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Josh gave kudos
Inspector Sands13,267 posts since 25 Aug 2004

I don't think I'd appreciated quite how much British kids' TV makes use of 'grown-up' actors and artists - we were watching some Sarah and Duck and I had to look up where I recognised the narrator from: he was an MP in The Thick of It.

And Bernard Cribbins still appears on a programme on Cbeebies, he's in his 90s and appeared on kids tv when we were kids. Still as good as ever


Alexander Armstrong and Lorraine Kelly both narrate cartoons too.

Quote:
Also the music in Catie's Amazing Machines sounds so much like it's in the style of The Darkness is because it *is* by The Darkness.

That's a odd programme....

It's basically Toddler Top Gear presented by a very over enthusiastic, young, female rally driver. The whole thing is just her showing us a vehicle, then driving the vehicle while going 'woooowwww this is amazing'

It does seem like they planned it as 'one for the dads' but she's very very annoying (and looks about 16)



Apart from Catie's Amazing Machines, kids tv is so much better than when I was my kids age. Ed had Playschool and a 10 minute See Saw programme and then ITVs equivalent. Cbeebies is fantastic, its a golden age for kids tv

We still watch linear kids tv. My eldest is 4 and tends to use a tablet to watch stuff, mainly YouTube Kids. Which isn't as bad as it sounds as he seems to watch lots of stuff about colours and letters and numbers, of his own accord. But we'll still have Cbeebies on for him and his younger sibling partially as a background but also it's just easier.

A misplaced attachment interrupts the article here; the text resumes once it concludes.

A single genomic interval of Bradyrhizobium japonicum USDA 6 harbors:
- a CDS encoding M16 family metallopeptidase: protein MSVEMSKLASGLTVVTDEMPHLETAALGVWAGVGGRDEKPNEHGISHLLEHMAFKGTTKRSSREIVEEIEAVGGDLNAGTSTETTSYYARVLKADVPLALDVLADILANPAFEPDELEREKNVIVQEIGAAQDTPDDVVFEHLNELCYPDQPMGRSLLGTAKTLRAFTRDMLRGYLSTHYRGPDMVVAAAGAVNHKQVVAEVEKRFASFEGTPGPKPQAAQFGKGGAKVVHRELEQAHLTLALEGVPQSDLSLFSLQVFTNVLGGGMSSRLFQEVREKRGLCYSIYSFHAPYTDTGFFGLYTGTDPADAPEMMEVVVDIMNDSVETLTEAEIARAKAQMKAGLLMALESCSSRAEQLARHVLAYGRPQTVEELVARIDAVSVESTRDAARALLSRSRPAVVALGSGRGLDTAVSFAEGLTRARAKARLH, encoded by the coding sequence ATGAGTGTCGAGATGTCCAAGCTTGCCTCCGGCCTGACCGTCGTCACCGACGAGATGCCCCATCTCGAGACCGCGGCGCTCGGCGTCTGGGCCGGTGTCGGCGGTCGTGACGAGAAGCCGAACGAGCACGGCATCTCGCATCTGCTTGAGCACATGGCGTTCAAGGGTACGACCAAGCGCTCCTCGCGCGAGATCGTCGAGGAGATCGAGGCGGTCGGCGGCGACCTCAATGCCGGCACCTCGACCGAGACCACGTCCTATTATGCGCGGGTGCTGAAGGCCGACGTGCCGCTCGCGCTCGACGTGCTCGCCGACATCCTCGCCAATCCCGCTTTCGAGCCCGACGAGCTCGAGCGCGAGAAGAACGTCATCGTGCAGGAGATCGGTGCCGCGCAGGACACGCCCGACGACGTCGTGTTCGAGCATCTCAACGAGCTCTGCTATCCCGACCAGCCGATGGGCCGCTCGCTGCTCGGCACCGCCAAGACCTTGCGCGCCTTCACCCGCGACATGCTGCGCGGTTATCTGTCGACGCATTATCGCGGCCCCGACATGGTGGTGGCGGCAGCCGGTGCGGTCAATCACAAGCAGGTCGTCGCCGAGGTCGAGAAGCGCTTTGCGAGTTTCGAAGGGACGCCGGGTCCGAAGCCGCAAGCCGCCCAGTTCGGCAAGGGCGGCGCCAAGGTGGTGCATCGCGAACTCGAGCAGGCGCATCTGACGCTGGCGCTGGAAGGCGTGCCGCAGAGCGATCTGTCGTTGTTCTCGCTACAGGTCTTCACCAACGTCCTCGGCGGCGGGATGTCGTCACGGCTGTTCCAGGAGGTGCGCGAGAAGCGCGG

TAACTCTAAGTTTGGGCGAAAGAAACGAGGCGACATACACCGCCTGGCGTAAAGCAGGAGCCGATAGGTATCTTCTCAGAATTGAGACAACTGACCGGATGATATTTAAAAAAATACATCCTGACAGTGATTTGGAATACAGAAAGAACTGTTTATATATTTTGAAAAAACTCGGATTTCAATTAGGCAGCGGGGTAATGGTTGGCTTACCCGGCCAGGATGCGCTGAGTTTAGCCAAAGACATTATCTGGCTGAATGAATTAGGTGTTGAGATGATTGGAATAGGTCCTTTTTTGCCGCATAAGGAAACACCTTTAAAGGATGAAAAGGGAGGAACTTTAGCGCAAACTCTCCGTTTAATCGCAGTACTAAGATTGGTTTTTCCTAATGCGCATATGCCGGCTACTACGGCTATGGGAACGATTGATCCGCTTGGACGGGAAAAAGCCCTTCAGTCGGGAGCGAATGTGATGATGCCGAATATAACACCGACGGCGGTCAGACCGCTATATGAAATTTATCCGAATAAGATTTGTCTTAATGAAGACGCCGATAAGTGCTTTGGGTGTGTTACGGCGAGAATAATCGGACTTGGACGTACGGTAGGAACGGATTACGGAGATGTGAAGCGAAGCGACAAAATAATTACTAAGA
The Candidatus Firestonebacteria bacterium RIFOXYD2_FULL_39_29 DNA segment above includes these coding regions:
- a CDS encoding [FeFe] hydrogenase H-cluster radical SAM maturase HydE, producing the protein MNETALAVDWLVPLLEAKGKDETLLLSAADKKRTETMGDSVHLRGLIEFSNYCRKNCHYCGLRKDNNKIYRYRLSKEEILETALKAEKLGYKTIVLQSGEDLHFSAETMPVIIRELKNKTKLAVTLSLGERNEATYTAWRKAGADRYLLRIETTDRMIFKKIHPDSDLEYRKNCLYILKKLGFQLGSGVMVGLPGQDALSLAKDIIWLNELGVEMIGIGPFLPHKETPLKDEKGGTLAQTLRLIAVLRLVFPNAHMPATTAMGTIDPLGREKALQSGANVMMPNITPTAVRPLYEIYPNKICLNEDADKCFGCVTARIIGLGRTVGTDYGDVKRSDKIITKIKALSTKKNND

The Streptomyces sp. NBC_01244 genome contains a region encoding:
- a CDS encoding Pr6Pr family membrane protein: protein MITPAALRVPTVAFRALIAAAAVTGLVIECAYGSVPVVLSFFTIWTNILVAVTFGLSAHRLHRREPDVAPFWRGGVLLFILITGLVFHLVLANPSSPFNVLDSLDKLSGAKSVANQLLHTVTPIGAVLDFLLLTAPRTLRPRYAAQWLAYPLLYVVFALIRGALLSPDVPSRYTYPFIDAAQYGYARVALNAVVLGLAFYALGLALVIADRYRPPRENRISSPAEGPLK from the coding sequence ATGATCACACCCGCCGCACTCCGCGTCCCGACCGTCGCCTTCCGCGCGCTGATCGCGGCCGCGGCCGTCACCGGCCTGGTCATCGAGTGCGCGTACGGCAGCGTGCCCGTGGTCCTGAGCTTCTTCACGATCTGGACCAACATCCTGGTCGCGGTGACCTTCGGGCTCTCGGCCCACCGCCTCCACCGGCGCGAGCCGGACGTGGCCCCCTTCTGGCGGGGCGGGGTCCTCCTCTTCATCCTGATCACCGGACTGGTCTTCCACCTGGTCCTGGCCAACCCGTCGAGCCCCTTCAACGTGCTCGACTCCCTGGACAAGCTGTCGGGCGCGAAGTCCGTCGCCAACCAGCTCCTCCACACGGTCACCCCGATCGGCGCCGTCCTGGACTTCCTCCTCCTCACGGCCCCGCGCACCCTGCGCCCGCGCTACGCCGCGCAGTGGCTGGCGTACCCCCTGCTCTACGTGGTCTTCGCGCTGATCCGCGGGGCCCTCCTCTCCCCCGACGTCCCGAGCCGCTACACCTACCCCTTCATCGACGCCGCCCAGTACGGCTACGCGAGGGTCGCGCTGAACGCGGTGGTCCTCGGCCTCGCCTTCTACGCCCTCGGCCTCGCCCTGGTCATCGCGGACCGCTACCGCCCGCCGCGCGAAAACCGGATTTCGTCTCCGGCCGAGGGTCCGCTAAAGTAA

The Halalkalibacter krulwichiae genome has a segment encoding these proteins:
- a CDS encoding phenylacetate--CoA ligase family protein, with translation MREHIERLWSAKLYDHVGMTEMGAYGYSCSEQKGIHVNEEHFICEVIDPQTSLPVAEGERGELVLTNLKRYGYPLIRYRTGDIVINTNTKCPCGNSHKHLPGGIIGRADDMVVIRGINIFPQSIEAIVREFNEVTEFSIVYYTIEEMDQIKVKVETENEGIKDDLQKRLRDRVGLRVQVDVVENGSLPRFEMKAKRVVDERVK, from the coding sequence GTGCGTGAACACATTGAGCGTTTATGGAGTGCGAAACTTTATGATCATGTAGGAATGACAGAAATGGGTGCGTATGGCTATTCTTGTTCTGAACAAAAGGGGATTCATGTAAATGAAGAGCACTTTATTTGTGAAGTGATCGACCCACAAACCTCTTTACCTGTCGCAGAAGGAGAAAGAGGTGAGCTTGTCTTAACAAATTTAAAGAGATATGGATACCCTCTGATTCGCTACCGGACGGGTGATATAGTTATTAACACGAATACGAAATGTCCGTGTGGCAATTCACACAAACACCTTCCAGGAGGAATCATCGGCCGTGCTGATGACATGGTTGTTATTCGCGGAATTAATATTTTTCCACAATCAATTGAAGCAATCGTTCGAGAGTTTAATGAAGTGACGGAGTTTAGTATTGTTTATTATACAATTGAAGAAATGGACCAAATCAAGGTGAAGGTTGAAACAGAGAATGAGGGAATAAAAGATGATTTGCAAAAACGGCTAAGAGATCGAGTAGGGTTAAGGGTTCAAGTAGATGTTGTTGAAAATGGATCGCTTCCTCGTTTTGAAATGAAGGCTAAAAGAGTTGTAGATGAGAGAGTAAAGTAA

Ours went through a phase where he would only watch his favourite programme, which we had recorded on series link onto our PVR and that's so annoying. Every programme is no longer than 19 minutes so you're constantly having to play the next. We got him out of that luckily
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Riaz561 posts since 6 Jan 2016
Children's TV viewing has heavily fragmented and it's commonplace for children and young teenagers to watch video material that isn't traditionally considered as children's programming. My 11 year old nephew rarely watches broadcast TV and instead prefers to watch DVDs and YouTube programmes about Minecraft and civil aviation.

Apart from cartoons, I have doubts whether linear children's TV channels have kept up with the tastes and consumer demands of the audiences that they are supposed to serve. To a certain extent, CBBC, and more acutely CITV, have veered into the realm of PSB box ticking rather than passionately entertaining viewers.

The truth is that the 'golden age' of children's TV on analogue terrestrial channels was from a more carefree era when kids only had a minimal amount of homework. I probably wouldn't be surprised if kids spend more time watching YouTube videos to help with homework than watching linear children's TV channels. Whilst they are on their tablet or smartphone, they might as well watch the Minecraft videos...

I found an interesting question about what were the best CBBC and CITV programmes from the 1980s - both a cartoon and a non-cartoon for each channel.

https://forums.doyouremember.co.uk/threads/20888-The-best-CBBC-and-CITV-programmes-from-the-1980s
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Josh gave kudos
62305823,345 posts since 19 Aug 2005 Recently warned
STV Central Reporting Scotland
Tv companies give up on 11 -18 olds back in the 90s. Thus these people have been left behide and gone to other portals for there entertainment.

Why would these viewers come back to tv now? This is part of the reason tv is having problems now, and its thier own fault for not caterting for certain demographics and plugging the gap.
Is the next post dreaded?